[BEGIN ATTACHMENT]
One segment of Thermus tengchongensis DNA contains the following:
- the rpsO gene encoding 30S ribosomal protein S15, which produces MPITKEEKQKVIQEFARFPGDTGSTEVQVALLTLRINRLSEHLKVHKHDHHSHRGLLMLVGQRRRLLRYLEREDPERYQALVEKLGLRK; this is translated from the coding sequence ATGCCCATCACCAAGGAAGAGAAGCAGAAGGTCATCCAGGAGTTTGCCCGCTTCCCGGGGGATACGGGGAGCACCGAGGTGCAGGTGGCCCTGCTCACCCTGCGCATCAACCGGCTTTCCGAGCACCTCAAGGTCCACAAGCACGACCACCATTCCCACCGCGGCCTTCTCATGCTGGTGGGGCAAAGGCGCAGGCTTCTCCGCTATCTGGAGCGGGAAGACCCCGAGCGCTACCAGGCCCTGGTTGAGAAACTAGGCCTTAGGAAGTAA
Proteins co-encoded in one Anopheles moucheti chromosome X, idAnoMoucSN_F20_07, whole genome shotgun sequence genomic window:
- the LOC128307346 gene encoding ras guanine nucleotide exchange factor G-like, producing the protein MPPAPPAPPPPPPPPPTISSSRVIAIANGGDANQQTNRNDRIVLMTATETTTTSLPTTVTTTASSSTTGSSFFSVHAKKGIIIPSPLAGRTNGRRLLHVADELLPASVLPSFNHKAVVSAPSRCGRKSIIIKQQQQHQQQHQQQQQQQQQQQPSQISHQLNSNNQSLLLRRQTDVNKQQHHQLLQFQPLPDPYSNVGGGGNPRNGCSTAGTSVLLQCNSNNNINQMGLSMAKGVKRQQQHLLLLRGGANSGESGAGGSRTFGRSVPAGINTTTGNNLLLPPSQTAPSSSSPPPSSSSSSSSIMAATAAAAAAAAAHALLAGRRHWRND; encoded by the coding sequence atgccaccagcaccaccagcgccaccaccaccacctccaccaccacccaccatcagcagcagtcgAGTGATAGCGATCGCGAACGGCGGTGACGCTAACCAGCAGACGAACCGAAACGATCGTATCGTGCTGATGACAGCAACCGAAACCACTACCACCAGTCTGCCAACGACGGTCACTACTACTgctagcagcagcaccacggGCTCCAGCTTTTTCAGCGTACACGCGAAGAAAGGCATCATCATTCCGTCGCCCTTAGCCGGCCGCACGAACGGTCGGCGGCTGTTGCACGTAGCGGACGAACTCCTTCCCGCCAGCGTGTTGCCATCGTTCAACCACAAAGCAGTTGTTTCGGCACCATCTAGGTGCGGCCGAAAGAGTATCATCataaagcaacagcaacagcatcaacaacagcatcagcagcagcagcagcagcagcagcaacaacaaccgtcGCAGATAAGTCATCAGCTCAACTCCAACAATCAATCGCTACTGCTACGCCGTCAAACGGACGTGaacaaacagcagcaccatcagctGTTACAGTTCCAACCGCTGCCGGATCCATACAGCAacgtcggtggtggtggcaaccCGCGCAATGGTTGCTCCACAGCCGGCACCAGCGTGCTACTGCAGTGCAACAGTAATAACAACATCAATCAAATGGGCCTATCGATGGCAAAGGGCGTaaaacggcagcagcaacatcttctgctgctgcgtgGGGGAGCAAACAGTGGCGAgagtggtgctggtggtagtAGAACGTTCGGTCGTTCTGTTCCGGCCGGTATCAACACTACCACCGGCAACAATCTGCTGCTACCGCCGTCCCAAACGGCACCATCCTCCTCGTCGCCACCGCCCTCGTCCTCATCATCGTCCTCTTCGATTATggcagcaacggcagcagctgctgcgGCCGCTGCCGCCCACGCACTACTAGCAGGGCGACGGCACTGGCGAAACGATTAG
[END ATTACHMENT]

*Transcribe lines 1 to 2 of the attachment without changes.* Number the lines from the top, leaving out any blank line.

One segment of Thermus tengchongensis DNA contains the following:
- the rpsO gene encoding 30S ribosomal protein S15, which produces MPITKEEKQKVIQEFARFPGDTGSTEVQVALLTLRINRLSEHLKVHKHDHHSHRGLLMLVGQRRRLLRYLEREDPERYQALVEKLGLRK; this is translated from the coding sequence ATGCCCATCACCAAGGAAGAGAAGCAGAAGGTCATCCAGGAGTTTGCCCGCTTCCCGGGGGATACGGGGAGCACCGAGGTGCAGGTGGCCCTGCTCACCCTGCGCATCAACCGGCTTTCCGAGCACCTCAAGGTCCACAAGCACGACCACCATTCCCACCGCGGCCTTCTCATGCTGGTGGGGCAAAGGCGCAGGCTTCTCCGCTATCTGGAGCGGGAAGACCCCGAGCGCTACCAGGCCCTGGTTGAGAAACTAGGCCTTAGGAAGTAA